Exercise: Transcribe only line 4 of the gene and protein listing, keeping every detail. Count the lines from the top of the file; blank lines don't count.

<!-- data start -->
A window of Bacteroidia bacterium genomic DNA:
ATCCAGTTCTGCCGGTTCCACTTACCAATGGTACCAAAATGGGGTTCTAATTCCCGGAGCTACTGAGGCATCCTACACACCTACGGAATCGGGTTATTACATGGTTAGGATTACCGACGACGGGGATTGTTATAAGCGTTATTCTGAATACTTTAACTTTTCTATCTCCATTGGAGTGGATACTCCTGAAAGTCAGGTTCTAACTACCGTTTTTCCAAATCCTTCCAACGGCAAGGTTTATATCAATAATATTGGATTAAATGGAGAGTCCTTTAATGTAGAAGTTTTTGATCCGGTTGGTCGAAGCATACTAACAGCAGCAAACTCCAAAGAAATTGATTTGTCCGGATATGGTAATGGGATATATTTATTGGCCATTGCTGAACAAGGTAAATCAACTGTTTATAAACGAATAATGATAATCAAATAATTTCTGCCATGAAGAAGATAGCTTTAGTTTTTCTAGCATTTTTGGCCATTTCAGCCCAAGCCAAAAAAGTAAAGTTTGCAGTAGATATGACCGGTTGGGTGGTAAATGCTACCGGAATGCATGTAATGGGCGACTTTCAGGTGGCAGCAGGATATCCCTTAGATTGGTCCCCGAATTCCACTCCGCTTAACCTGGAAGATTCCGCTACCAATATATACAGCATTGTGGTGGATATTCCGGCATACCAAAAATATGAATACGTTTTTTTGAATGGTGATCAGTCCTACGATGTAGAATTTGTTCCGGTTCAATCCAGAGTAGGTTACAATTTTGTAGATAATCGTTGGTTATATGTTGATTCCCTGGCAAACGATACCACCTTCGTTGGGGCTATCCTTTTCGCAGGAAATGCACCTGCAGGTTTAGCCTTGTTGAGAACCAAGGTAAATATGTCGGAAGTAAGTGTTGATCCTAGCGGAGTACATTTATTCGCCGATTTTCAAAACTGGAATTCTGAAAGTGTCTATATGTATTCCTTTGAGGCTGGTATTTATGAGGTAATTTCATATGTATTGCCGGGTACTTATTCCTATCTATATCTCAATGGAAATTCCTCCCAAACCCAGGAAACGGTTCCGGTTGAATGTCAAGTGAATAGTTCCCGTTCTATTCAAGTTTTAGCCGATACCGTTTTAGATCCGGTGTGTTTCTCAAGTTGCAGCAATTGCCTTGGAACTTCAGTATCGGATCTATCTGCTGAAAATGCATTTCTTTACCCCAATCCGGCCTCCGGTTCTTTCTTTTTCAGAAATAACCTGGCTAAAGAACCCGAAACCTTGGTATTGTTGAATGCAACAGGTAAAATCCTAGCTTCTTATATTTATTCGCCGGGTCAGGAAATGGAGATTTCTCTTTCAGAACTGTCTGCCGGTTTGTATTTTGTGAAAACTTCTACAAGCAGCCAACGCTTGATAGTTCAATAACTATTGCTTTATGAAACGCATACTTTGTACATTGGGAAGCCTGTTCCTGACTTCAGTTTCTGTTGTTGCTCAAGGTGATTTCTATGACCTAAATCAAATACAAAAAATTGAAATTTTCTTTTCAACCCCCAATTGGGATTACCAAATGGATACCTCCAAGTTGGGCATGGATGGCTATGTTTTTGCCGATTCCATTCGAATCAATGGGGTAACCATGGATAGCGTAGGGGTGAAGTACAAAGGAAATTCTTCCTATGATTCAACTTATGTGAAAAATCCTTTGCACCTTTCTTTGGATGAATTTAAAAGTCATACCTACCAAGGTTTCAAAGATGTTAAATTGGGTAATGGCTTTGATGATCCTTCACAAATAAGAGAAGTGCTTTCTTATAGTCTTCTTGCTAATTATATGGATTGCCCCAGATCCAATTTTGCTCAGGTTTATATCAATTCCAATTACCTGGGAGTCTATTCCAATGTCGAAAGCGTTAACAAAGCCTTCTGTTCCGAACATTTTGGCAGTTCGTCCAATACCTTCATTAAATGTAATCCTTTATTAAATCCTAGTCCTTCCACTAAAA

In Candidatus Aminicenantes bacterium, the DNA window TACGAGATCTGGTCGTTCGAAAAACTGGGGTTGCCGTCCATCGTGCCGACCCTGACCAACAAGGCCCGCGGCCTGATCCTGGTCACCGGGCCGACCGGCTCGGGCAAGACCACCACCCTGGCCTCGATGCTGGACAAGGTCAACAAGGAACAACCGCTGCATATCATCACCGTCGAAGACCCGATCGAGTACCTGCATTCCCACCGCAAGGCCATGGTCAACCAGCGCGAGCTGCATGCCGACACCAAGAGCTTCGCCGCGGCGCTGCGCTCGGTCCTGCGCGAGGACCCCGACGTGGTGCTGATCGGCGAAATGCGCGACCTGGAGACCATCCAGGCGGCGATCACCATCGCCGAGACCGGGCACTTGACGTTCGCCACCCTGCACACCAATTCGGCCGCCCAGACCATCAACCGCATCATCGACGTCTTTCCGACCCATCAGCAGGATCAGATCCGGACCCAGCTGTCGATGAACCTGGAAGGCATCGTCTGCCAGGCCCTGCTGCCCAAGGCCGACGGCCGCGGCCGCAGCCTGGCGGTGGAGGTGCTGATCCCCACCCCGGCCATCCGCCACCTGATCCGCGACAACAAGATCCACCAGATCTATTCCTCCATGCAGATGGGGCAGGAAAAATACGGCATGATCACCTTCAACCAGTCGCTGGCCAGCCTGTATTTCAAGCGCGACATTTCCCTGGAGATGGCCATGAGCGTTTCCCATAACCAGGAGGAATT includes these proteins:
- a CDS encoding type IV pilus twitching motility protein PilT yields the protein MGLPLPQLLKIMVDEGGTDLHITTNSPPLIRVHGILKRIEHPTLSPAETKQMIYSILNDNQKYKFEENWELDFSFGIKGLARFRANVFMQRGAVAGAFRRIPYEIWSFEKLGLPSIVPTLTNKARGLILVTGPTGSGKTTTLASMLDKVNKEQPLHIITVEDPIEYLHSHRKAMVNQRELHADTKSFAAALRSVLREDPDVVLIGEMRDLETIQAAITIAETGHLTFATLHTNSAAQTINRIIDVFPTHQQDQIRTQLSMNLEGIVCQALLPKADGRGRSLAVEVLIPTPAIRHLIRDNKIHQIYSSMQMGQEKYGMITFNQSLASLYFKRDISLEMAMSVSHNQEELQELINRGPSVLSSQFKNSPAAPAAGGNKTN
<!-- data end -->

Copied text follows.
- a CDS encoding type IV pilus twitching motility protein PilT yields the protein MGLPLPQLLKIMVDEGGTDLHITTNSPPLIRVHGILKRIEHPTLSPAETKQMIYSILNDNQKYKFEENWELDFSFGIKGLARFRANVFMQRGAVAGAFRRIPYEIWSFEKLGLPSIVPTLTNKARGLILVTGPTGSGKTTTLASMLDKVNKEQPLHIITVEDPIEYLHSHRKAMVNQRELHADTKSFAAALRSVLREDPDVVLIGEMRDLETIQAAITIAETGHLTFATLHTNSAAQTINRIIDVFPTHQQDQIRTQLSMNLEGIVCQALLPKADGRGRSLAVEVLIPTPAIRHLIRDNKIHQIYSSMQMGQEKYGMITFNQSLASLYFKRDISLEMAMSVSHNQEELQELINRGPSVLSSQFKNSPAAPAAGGNKTN